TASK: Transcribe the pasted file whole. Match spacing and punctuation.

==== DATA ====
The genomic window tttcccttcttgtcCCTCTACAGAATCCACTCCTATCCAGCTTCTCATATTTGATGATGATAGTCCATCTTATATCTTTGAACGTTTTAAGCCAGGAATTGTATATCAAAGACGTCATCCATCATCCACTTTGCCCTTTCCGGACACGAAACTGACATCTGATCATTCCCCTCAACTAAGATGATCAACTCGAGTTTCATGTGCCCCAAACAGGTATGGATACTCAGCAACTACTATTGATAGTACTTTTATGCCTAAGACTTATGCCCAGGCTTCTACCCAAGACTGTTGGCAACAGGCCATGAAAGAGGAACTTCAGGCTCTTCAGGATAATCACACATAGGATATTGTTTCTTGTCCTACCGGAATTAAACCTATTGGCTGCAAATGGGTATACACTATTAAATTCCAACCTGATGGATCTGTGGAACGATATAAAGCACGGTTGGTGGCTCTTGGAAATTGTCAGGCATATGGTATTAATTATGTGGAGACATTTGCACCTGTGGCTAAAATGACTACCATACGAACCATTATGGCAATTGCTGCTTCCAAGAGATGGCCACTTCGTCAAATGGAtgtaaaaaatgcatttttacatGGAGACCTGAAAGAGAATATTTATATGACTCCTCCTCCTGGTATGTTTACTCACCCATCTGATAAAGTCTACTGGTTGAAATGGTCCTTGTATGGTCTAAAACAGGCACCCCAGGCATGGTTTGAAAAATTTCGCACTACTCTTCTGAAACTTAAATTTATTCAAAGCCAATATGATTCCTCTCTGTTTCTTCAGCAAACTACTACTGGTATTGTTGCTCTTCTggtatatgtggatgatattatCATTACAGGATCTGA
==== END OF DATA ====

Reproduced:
The genomic window tttcccttcttgtcCCTCTACAGAATCCACTCCTATCCAGCTTCTCATATTTGATGATGATAGTCCATCTTATATCTTTGAACGTTTTAAGCCAGGAATTGTATATCAAAGACGTCATCCATCATCCACTTTGCCCTTTCCGGACACGAAACTGACATCTGATCATTCCCCTCAACTAAGATGATCAACTCGAGTTTCATGTGCCCCAAACAGGTATGGATACTCAGCAACTACTATTGATAGTACTTTTATGCCTAAGACTTATGCCCAGGCTTCTACCCAAGACTGTTGGCAACAGGCCATGAAAGAGGAACTTCAGGCTCTTCAGGATAATCACACATAGGATATTGTTTCTTGTCCTACCGGAATTAAACCTATTGGCTGCAAATGGGTATACACTATTAAATTCCAACCTGATGGATCTGTGGAACGATATAAAGCACGGTTGGTGGCTCTTGGAAATTGTCAGGCATATGGTATTAATTATGTGGAGACATTTGCACCTGTGGCTAAAATGACTACCATACGAACCATTATGGCAATTGCTGCTTCCAAGAGATGGCCACTTCGTCAAATGGAtgtaaaaaatgcatttttacatGGAGACCTGAAAGAGAATATTTATATGACTCCTCCTCCTGGTATGTTTACTCACCCATCTGATAAAGTCTACTGGTTGAAATGGTCCTTGTATGGTCTAAAACAGGCACCCCAGGCATGGTTTGAAAAATTTCGCACTACTCTTCTGAAACTTAAATTTATTCAAAGCCAATATGATTCCTCTCTGTTTCTTCAGCAAACTACTACTGGTATTGTTGCTCTTCTggtatatgtggatgatattatCATTACAGGATCTGA